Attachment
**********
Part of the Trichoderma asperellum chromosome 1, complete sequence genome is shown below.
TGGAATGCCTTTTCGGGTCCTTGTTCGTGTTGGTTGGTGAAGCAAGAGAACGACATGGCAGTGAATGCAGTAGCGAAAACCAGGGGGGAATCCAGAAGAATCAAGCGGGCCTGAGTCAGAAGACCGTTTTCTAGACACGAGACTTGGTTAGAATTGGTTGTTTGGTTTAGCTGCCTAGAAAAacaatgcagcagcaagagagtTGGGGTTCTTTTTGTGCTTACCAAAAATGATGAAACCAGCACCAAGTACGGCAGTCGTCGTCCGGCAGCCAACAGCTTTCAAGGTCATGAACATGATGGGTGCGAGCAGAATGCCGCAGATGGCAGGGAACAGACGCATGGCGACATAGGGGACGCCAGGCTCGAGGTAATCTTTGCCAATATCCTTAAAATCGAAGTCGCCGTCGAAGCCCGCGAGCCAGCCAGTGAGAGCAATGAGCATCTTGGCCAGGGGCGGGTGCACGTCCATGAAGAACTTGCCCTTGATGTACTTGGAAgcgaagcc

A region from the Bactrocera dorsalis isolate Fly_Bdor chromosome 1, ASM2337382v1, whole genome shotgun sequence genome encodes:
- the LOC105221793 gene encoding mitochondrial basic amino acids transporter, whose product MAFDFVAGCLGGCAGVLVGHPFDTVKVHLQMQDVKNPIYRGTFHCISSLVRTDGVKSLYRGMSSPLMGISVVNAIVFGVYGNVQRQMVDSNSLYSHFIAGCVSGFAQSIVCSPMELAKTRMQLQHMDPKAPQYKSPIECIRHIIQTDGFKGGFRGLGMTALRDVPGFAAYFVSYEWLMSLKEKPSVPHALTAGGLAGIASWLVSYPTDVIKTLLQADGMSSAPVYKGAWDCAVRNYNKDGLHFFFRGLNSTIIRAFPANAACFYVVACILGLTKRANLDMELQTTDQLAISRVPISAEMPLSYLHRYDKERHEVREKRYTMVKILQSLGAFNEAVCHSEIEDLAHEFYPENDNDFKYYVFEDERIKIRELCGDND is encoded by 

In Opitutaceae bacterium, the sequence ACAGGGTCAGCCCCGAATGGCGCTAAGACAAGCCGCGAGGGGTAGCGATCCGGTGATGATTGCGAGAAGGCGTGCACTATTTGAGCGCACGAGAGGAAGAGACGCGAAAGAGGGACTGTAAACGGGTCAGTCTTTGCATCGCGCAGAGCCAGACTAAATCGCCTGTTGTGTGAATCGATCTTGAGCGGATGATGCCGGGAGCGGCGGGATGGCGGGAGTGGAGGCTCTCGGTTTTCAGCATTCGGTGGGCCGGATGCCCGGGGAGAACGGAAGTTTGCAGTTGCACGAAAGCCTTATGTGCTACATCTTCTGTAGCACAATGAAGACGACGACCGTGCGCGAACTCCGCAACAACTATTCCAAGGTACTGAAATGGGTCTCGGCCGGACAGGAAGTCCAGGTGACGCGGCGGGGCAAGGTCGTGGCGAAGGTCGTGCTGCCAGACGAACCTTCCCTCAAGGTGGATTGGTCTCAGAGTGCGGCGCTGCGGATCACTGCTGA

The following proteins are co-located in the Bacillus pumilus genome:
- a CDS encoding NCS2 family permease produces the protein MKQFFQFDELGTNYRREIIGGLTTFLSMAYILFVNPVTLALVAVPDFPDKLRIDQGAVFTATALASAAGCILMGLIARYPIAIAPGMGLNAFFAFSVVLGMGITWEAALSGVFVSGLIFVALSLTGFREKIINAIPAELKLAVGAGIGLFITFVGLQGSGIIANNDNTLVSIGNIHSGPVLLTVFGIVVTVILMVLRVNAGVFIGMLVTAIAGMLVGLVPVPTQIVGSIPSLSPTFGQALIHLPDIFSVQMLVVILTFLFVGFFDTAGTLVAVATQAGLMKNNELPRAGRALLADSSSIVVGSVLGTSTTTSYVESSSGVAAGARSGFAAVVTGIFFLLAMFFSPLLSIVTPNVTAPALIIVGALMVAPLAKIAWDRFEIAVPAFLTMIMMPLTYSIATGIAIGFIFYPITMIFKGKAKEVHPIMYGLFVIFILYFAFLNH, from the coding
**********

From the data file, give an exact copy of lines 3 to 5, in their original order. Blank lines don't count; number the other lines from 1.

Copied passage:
A region from the Bactrocera dorsalis isolate Fly_Bdor chromosome 1, ASM2337382v1, whole genome shotgun sequence genome encodes:
- the LOC105221793 gene encoding mitochondrial basic amino acids transporter, whose product MAFDFVAGCLGGCAGVLVGHPFDTVKVHLQMQDVKNPIYRGTFHCISSLVRTDGVKSLYRGMSSPLMGISVVNAIVFGVYGNVQRQMVDSNSLYSHFIAGCVSGFAQSIVCSPMELAKTRMQLQHMDPKAPQYKSPIECIRHIIQTDGFKGGFRGLGMTALRDVPGFAAYFVSYEWLMSLKEKPSVPHALTAGGLAGIASWLVSYPTDVIKTLLQADGMSSAPVYKGAWDCAVRNYNKDGLHFFFRGLNSTIIRAFPANAACFYVVACILGLTKRANLDMELQTTDQLAISRVPISAEMPLSYLHRYDKERHEVREKRYTMVKILQSLGAFNEAVCHSEIEDLAHEFYPENDNDFKYYVFEDERIKIRELCGDND is encoded by 

In Opitutaceae bacterium, the sequence ACAGGGTCAGCCCCGAATGGCGCTAAGACAAGCCGCGAGGGGTAGCGATCCGGTGATGATTGCGAGAAGGCGTGCACTATTTGAGCGCACGAGAGGAAGAGACGCGAAAGAGGGACTGTAAACGGGTCAGTCTTTGCATCGCGCAGAGCCAGACTAAATCGCCTGTTGTGTGAATCGATCTTGAGCGGATGATGCCGGGAGCGGCGGGATGGCGGGAGTGGAGGCTCTCGGTTTTCAGCATTCGGTGGGCCGGATGCCCGGGGAGAACGGAAGTTTGCAGTTGCACGAAAGCCTTATGTGCTACATCTTCTGTAGCACAATGAAGACGACGACCGTGCGCGAACTCCGCAACAACTATTCCAAGGTACTGAAATGGGTCTCGGCCGGACAGGAAGTCCAGGTGACGCGGCGGGGCAAGGTCGTGGCGAAGGTCGTGCTGCCAGACGAACCTTCCCTCAAGGTGGATTGGTCTCAGAGTGCGGCGCTGCGGATCACTGCTGA